Director Mitchell Leisen keeps the entertaining story moving at a quick pace and maintains a neat tongue-in-cheek tone throughout; it's a riot to watch the selfish and irritating Bedeker take initial greedy advantage of his new found immortality by doing stuff like jumping off train platforms so he can collect insurance claims before he eventually gets bored with his indestructibility. Rod Serling's clever script bristles with sharp witty dialogue and has a spot-on solid central message about accepting mortality as a necessary part of human existence. Virginia Christine lends sound support as Walter's worried wife Ethel. The nicely ironic ending wraps things up in a satisfying way. A real hoot.
Walter is a really deplorable, rancid character but Payne makes the rube bearable. Christine plains down for the role of put-upon spouse contending with an irksome husband. I asked myself what on earth made him attractive to her. Thomas Gomez as "Cadwallader", the conman from hell, is a real hoot, nailing that mischievous grin and twinkle-eyed glee as he attempts to notch another soul on his belt. He talks a good game, too. So Walter winds up getting the life without parole sentence and a trusty escape clause is designed by Gomez to capitalize on that one mistake certain to gain him his desired soul...In other words, Walter gets what's coming to him.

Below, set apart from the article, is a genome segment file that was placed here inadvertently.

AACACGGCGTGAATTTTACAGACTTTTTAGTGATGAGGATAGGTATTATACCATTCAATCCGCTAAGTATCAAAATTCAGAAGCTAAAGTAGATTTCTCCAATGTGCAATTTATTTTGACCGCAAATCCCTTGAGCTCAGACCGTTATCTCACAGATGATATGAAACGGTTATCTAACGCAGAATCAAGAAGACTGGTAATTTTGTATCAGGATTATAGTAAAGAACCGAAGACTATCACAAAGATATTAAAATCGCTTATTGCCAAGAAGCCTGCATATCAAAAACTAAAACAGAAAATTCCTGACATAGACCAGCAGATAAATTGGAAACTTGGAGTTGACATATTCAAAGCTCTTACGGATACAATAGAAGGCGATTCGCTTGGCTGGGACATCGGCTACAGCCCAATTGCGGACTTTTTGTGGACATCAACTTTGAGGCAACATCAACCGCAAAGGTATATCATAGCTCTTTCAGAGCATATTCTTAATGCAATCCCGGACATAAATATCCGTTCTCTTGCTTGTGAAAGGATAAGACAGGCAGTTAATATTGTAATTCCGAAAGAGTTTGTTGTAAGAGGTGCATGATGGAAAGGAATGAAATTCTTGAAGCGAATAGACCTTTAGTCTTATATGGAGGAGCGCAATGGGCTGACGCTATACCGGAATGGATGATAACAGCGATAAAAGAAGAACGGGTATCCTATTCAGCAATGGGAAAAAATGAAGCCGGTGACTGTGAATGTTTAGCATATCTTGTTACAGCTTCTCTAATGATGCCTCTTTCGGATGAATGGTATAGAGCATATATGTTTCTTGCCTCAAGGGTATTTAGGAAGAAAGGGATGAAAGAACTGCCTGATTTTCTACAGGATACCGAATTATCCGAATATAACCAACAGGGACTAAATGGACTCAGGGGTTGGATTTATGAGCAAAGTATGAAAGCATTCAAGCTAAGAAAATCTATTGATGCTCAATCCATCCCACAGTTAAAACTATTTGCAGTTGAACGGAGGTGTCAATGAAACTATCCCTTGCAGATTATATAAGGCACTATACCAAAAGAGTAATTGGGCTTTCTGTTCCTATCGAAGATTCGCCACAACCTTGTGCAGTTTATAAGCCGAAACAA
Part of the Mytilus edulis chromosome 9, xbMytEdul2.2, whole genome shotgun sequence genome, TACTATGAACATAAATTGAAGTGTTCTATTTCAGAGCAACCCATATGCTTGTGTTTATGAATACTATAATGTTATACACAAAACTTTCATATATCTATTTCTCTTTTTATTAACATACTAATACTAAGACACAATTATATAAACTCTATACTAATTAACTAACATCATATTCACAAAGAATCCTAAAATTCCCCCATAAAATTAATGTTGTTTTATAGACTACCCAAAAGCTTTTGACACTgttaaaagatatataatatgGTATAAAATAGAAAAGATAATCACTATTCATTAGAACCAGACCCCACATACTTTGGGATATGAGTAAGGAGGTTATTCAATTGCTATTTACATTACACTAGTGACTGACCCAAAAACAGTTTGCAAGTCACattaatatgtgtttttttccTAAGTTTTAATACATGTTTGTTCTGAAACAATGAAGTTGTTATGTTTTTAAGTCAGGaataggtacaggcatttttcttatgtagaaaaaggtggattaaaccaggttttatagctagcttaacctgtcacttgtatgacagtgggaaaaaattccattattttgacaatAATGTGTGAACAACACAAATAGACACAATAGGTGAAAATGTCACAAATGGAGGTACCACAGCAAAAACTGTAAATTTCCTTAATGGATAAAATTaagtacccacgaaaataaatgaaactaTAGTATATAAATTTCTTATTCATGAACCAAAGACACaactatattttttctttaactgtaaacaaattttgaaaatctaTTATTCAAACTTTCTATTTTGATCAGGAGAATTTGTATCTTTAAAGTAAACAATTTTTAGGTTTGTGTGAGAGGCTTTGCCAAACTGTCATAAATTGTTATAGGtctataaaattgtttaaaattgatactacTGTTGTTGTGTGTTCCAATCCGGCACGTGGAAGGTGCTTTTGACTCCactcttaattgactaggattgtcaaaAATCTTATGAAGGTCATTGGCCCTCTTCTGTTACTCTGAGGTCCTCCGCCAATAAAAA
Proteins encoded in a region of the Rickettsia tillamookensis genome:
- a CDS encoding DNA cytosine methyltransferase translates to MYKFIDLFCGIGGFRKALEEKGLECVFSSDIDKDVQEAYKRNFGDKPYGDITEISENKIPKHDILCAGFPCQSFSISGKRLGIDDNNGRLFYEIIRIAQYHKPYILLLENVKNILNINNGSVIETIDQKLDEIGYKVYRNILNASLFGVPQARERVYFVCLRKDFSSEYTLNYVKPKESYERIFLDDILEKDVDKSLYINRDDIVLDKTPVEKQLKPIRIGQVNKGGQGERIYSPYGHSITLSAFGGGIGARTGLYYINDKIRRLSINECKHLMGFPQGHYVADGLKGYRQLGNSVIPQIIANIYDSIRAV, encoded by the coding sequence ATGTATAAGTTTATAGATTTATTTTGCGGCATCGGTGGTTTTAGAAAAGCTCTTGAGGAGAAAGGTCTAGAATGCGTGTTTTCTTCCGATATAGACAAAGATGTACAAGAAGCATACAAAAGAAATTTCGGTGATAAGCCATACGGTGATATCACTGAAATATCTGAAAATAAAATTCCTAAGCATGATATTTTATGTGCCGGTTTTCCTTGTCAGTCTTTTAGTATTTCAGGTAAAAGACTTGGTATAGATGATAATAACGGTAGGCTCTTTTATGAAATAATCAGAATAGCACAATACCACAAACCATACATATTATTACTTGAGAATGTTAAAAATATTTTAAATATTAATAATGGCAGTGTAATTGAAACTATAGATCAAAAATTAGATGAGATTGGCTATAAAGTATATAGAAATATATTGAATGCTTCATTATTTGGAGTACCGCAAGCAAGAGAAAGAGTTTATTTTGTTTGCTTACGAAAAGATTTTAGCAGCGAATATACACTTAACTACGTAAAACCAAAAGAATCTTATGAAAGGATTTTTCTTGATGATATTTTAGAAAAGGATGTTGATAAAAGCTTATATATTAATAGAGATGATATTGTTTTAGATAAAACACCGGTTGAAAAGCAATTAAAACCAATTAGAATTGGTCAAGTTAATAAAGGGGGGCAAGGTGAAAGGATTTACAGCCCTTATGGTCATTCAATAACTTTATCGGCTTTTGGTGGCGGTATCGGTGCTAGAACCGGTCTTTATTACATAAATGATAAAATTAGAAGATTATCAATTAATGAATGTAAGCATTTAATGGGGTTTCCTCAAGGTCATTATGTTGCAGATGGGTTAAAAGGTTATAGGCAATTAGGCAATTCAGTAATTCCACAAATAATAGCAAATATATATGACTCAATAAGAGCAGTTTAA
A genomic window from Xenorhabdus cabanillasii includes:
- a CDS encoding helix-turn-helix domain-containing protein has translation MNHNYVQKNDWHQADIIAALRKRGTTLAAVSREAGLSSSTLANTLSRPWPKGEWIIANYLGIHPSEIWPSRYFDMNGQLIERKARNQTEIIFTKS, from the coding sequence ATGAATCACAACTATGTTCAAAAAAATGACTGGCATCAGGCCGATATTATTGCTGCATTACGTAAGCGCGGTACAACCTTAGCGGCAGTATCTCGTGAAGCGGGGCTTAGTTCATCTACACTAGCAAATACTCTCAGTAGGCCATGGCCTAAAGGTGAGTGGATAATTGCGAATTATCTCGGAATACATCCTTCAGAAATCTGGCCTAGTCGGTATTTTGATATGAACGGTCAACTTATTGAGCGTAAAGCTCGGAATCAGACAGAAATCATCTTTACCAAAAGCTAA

Enter Mr. Cadwallader. He has an offer that will be very difficult for Mr. Bedecker to refuse. Immortality in exchange for his soul. After some back & forth haggling, Bedeker agrees. But he finds it's not all it's cracked up to be. No thrill in it for him.
David Wayne plays Walter Bedeker as an whining, overbearing blowhard, which suits the character pretty well. Thomas Gomez does an excellent job as Mr. Cadwallader. He plays his devilish role as something of a sleazy salesman who knows just what to say to make the deal. He also gets the last very hearty laugh at Bedeker's expense. As Rod Serling showed us many times during the run of the show, the grass really isn't greener on the other side.
Willing to give anything to stay alive forever up pops out of the mist Cadwallader, Thomas Gomez,really to no surprise to those of us watching but Walter is the one and only, thank God for that, Devil offering him eternal life only for the exchange of his soul that he doesn't seem to have any use for anyway. After the mutual exchange, Soul for Eternal Life, Walter goes on a rampage trying to get himself killed and collect the insurance on his failed efforts. This leads to his wife Ethel in trying to stop the psycho from jumping off the roof of his apartment building to fall to her death with him looking forward to get executed for her murder, which he in fact didn't commit, as his next big kick.